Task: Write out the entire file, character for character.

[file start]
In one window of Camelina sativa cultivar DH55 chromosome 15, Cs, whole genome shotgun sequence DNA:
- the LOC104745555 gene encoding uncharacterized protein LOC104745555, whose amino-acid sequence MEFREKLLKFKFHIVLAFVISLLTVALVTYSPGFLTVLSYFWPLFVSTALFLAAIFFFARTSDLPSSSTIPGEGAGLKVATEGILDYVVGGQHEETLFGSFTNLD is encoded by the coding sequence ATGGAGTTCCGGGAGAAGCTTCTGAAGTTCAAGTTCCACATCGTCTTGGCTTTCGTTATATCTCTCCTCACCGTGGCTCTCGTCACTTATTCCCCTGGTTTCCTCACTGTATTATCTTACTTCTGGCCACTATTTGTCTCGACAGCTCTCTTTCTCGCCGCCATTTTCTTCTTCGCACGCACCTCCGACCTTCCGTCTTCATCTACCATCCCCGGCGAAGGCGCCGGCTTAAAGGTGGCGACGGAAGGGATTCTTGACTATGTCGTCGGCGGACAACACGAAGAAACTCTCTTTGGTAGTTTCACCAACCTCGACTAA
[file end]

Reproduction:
In one window of Camelina sativa cultivar DH55 chromosome 15, Cs, whole genome shotgun sequence DNA:
- the LOC104745555 gene encoding uncharacterized protein LOC104745555, whose amino-acid sequence MEFREKLLKFKFHIVLAFVISLLTVALVTYSPGFLTVLSYFWPLFVSTALFLAAIFFFARTSDLPSSSTIPGEGAGLKVATEGILDYVVGGQHEETLFGSFTNLD is encoded by the coding sequence ATGGAGTTCCGGGAGAAGCTTCTGAAGTTCAAGTTCCACATCGTCTTGGCTTTCGTTATATCTCTCCTCACCGTGGCTCTCGTCACTTATTCCCCTGGTTTCCTCACTGTATTATCTTACTTCTGGCCACTATTTGTCTCGACAGCTCTCTTTCTCGCCGCCATTTTCTTCTTCGCACGCACCTCCGACCTTCCGTCTTCATCTACCATCCCCGGCGAAGGCGCCGGCTTAAAGGTGGCGACGGAAGGGATTCTTGACTATGTCGTCGGCGGACAACACGAAGAAACTCTCTTTGGTAGTTTCACCAACCTCGACTAA